Why did you choose to pursue an Apprenticeship?
For many companies, 2020 brought its own unique set of challenges. With an unprecedented pandemic, companies had to adapt and find new ways of doing business to continue to grow and flourish. For Kiverco and others in the waste processing space, 2020 also offered opportunities.
Here at Kiverco, we’re joining our customers and colleagues in waving goodbye to a truly unforgettable year. Whilst it’s brought its challenges, 2020 has also been a year of growth for the Kiverco team. From launching major projects throughout the globe to expanding our team and sponsoring major industry events, our followers can read all about this year’s major talking points in the latest issue of our newsletter.
Kiverco has been chosen to design, build and install a waste recycling plant that will help recycle all construction waste from the highly acclaimed The Red Sea Project in the Kingdom of Saudi Arabia.
It’s a big week for Kiverco. We’re delighted to be taking part in some of the waste recycling’s most prominent events around the world, appearing in 2 online conferences! It’s a year unlike any other, and we’ll be making virtual contributions at 2 major events across the 25th-26th November: the Australasian Waste and Recycling Expo and the 7th annual RDF conference.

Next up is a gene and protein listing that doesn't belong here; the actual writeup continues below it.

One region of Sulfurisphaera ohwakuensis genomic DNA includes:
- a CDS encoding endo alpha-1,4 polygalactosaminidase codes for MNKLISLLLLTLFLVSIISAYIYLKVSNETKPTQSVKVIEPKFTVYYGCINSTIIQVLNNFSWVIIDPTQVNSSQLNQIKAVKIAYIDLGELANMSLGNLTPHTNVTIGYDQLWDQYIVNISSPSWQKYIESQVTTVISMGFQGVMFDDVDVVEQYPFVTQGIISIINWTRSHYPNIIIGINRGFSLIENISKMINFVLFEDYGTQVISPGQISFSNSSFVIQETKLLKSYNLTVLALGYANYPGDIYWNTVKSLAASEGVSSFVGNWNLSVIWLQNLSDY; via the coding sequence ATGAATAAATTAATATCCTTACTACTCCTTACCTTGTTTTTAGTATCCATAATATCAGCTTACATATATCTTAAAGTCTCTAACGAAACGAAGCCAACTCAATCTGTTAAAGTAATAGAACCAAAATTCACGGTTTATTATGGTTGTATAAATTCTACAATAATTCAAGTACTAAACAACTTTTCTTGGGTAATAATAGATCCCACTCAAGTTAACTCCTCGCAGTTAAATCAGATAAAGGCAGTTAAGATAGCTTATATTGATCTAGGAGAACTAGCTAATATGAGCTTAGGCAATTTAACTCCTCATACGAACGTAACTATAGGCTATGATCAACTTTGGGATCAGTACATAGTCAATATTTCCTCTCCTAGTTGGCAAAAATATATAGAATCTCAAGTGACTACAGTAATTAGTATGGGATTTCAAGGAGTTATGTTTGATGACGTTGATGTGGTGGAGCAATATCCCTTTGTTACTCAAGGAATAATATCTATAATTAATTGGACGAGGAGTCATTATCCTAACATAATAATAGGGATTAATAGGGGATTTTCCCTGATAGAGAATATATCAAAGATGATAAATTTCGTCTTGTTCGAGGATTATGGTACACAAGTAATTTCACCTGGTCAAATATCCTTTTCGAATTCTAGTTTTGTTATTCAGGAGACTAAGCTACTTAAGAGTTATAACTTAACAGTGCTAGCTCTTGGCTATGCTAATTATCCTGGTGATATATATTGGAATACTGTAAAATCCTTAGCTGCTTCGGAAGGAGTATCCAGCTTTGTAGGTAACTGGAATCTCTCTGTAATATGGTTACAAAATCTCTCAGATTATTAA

Are you thinking of investing in a robust Picking Station? Look no further. The experts at Kiverco are proud to announce that the PS122 four-bay picking station is available for IMMEDIATE sale, letting you reap the benefits of modular recycling without delay!
2020: it’s been a challenging year for each and every one of us. Whilst the first half of the year saw unprecedented and lengthy lockdowns driven by the first wave of Covid infections, businesses across a range of sectors continue to struggle with the challenges of the virus. In the latest blog from Kiverco, we look at how some of our leading voices have led the way in promoting compact mobile recycling throughout the course of the pandemic. Hats-off to the Kiverco salesmen!
Recycling is not new – it has been around for at least 2,000 years and the ancient city of Pompeii was partly built from trash. But there is still much to do to achieve a truly circular economy in construction and demolition waste, says Paul Carolan.
New discoveries at Pompeii, which was abandoned in AD 79, have revealed that the Romans knew a thing or two about recycling. It turns out that part of the city was built out of trash. Just as today, waste was being sorted, separated, resold and reused in construction.
Large mounds of waste were collected from the city for sorting at the equivalent of what we would today refer to as recycling plants. These piles typically contained municipal waste, ceramic pieces, tiles and plaster.